Don’t Tell Chopra

June 8, 2015

The Morning Heresy is your daily digest of news and links relevant to the secular and skeptic communities.      

This is, sadly, not a surprise: Raif Badawi's sentencing is upheld after a "review" by a Saudi court.

The New York Times calls for the military to let transgender troops to serve openly

In Skeptical Inquirer, Charles S. Reichardt and Ian A. Saari look at why evolution is rejected by highly-educated believers.

To the list of people who think that Turkey's President Tayyip Erdogan is overreaching and generally unpleasant, add "Turks." His party is beaten in parliamentary elections, which NYT calls "a significant victory [for] Kurds, liberals and secular Turks."

The Roman Catholic Archdiocese of St. Paul and Minneapolis is charged for failing to protect children from a predatory priest. 

Ross Pomeroy reports on a novel idea, so crazy it just might work: You want to really discredit creationism? Teach it in science class

The Planetary Society's LightSail craft is finally working. Congrats, y'all!

Laurie Goodstein at NYT takes a look at the cognitive, theological, and political dissonance experienced by Evangelical Christians who don't want to be left behind by history in terms of acceptance of gays.

An earthquake in Malaysia is blamed by authorities on European tourists who got all naked on Mount Kinabalu. And now they want the tourists arrested. For causing the earthquake. With their naked. 

So, okay, um, a particle, see, doesn't, like, "decide" on its state, like, until its future-self is, kind of, um, observed, at which point, like, its past-self then, uh, kind of, then, decides. (Oh no, Chopra's going to have a field day with this.)

Snowdon to Brecon Beacons: 32 minutes by dragon. Fort Augustus to Urquhart Castle: 22 minutes by Loch Ness Monster.

Scalia: Humanity has been around for "at least" 5000 years. At least! 

Quote of the Day:

Rick Santorum, who has soooo much to learn about irony, says the Pope should leave climate science to the scientists. Fox News's Chris Wallace says to him:

Two points, if he's not a scientist, and, in fact, he has a degree in chemistry, neither are you. 

That's one point. The second point is, somewhere between 80% and 90% of scientists who have studied this say that humans, men -- human activity, contributes to climate change. so, I guess the question would be, if he shouldn't talk about it, should you?   

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Original image: Maximum Mitch / Foter / CC BY-SA

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#1 Randy on Tuesday June 09, 2015 at 4:40am

There’s a reason Chopra is going to have a field day with that article, and it’s because of sheer nonsense like this:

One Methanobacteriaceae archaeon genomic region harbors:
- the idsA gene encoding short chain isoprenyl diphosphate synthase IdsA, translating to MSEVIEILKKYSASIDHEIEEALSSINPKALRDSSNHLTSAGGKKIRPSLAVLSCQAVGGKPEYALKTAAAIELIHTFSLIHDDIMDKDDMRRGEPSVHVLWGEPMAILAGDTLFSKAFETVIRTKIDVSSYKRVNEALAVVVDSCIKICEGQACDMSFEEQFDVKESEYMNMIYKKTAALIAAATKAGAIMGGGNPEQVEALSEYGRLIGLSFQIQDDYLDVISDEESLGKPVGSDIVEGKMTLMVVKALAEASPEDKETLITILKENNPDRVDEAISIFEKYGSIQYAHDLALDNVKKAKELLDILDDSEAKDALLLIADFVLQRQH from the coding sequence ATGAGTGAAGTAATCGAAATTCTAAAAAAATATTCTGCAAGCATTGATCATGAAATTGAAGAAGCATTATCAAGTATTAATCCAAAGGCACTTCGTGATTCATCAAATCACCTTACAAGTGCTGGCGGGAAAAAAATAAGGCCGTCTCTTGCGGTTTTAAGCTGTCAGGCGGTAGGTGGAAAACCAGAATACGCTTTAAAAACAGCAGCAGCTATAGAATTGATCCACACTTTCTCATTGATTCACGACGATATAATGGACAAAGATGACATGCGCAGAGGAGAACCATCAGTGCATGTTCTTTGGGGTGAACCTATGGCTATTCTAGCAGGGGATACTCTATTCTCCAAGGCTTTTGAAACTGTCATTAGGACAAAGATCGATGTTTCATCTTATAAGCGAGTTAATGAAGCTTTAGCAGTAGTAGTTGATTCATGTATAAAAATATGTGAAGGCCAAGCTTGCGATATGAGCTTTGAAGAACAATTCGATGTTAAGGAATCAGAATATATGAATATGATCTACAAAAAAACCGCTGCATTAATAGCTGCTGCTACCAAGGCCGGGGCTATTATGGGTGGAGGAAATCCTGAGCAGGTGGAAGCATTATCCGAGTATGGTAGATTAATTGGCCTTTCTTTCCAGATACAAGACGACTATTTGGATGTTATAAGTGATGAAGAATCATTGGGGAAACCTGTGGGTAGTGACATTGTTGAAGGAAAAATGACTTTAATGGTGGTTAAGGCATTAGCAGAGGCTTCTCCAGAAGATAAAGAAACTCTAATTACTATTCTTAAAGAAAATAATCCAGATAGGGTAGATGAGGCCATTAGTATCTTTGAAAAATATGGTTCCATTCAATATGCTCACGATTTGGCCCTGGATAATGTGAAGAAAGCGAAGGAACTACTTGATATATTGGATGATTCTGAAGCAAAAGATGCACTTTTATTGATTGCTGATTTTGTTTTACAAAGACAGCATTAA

“reality does not exist if you are not looking at it”

Well, what is “looking”?  It’s a bunch of matter responding to light (or other output).  That matter don’t have to be “you”, don’t have to be human, don’t have to be alive, and don’t have to be “looking”.

When scientists say stupid stuff to get into media, they have only themselves to blame for Chopra.

Now this:

“You can see the effect yourself when shining a light through two narrow slots”

No, you can’t.  Please show me the Walmart where I can purchase a single-photon flashlight, and single-photon detector.  The explanation by is simply an interference pattern, a wave, without any particle behavior whatsoever.  That’s not duality.

And then:

“an image of a photon as both a wave and a particle for the first time.”

Nope.  At least, that’s not in any way that a reader could possibly see.  Scientists: if you’re going to dazzle us with how bright you are, you need to actually communicate to humans in our own language.  It’s hard.  But if you can’t do it, you’re not as smart as you think, and frankly you’re not as valuable as a scientist as you think.  We’ll defund you if we think you’re just masturbating.


“A future event causes the photon to decide its past”

Really?  First, they just told me the experiment was on atoms, not photons.  Then suddenly a photon can “decide” things?  No.  The cause is simply further ahead in the time dimension than the effect is.  The effect does not “decide” to happen.  It is caused.  This is unusual, but ought not be surprising.  (By the way, this really melts the “first cause” argument people).

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